Kent State University’s nursing program focuses on self-care


Courtesy of Hannah Stark

A group of nursing students at their clinicals. (from left to right) Hannah Schweier, Reese McCrann, Hannah Stark, Alex Harris, Leah Krajewski, Emily Lippe, Chloe Sickman, Nicole Cannon

Sydney Pendergast, Reporter

The Kent State nursing program is the highest-ranked program in northern Ohio. Even after the pandemic, both students and professors continue to keep morale and retention up.

The program focuses on self-care throughout the curriculum, said Tamara Fox, lecturer at Kent State and registered nurse of 20 years.

Tamara Fox has been a registered nurse for over 20 years and is a lecturer at Kent State.
(Courtesy of Kent State)

“If we are not able to take care of ourselves then we are not going to be able to take care of our patients,” Fox said.

As the pandemic progressed, the focus on self-care was “huge” because back when Fox was in school the “mention of self-care, was not even a topic.”

Each student has to be “a tough cookie” and not just go through the motions but actually put in the work to get far, Fox said.

“You are never going to pass with memorization,” Fox said.

The program focuses on analyzing situations and being tested for the safety of the students as well as their patients.

“You have someone’s life in your hands and you never ever forget that,” Fox said.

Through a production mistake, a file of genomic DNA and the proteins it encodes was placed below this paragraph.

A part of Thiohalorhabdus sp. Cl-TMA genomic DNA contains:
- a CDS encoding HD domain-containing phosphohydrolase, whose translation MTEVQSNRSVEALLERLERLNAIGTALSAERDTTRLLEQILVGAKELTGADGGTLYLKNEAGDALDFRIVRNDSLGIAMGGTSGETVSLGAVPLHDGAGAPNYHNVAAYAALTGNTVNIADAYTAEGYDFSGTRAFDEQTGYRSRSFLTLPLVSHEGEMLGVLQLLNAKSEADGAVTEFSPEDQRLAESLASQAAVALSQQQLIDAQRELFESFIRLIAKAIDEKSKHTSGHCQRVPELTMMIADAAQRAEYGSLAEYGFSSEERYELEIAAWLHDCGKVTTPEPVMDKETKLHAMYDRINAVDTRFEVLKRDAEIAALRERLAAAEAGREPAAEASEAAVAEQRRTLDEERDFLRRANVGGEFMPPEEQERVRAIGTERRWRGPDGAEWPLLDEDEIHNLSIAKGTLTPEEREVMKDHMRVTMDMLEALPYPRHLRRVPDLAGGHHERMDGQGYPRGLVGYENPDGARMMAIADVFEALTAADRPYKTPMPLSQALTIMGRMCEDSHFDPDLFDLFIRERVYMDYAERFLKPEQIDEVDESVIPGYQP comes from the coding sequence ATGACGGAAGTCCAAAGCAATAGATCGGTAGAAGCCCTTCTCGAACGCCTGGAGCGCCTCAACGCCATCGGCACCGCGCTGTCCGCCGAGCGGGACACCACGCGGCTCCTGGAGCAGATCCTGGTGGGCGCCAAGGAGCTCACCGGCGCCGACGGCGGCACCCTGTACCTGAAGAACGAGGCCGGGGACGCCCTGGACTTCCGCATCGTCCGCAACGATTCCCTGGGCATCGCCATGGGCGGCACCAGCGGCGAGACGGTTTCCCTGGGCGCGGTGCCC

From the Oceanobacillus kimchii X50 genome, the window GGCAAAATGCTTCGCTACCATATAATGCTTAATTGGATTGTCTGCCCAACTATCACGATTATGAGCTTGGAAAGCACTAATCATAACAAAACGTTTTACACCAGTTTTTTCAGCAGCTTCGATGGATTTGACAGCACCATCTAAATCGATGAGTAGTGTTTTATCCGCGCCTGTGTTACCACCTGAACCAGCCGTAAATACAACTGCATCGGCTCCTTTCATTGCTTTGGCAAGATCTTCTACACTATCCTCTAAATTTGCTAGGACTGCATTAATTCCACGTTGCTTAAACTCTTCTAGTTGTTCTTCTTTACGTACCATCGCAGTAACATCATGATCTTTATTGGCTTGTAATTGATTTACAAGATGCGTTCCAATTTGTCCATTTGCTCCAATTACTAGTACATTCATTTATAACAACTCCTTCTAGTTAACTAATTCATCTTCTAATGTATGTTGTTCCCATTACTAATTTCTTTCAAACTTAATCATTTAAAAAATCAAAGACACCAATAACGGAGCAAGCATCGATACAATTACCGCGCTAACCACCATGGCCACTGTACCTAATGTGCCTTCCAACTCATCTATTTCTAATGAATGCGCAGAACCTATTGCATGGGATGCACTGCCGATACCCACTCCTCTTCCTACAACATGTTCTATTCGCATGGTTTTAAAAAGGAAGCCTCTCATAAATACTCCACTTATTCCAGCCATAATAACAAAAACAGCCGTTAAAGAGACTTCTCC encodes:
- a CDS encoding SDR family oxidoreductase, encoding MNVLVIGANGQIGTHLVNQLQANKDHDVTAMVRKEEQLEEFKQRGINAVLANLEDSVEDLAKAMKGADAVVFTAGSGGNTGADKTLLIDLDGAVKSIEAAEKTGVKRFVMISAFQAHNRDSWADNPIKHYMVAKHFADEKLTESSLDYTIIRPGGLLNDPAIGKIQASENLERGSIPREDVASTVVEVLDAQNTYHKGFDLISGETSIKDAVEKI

The continual focus on others, as well as themselves, is a big objective as well as being open and honest in the largest Bachelor of Science in Nursing program in the state of Ohio, said Curtis Good, Assistant Dean of Operations and Student Services at Kent State.

“If you’re not properly taking care of yourself and your mental and physical health from day one, then how can you take care of patients?” Good said.

Curtis Good is the Assistant Dean of Operations and Student Services at Kent State (Courtesy of Kent State)

There are wellness promotions throughout the nursing building as well as stress-free environments for students during finals week, to encourage students to be open and honest.

Professors also encourage students to speak up and talk if they are “hitting any bumps in the road” and are there to be supportive in a way that they can provide assistance.

Emily Lippe, a junior nursing student and softball player, makes sure to reach out to her professors who “are always willing to help” her with any issues that she has.

On top of this, the way she avoids burning out too quickly is by prioritizing herself and her academics.

“I always make sure to make time with my friends and make time for myself,” Lippe said.

Good described self-care as the students putting themselves first, just like how you have to put your oxygen mask on first in a plane.

“If you don’t have oxygen, you can’t help the people around you,” Good said.

Lippe notes that she will make sure that she puts her own priorities first to continue to persevere throughout the program. This helps her to remind herself that all of her hard work is going to be worth it in the end.

“How I keep myself going is just reminding myself that everybody is doing this,” Lippe said. “Like every student is going to feel burnt out at some point.”

Sydney Pendergast is a reporter. Contact her at [email protected].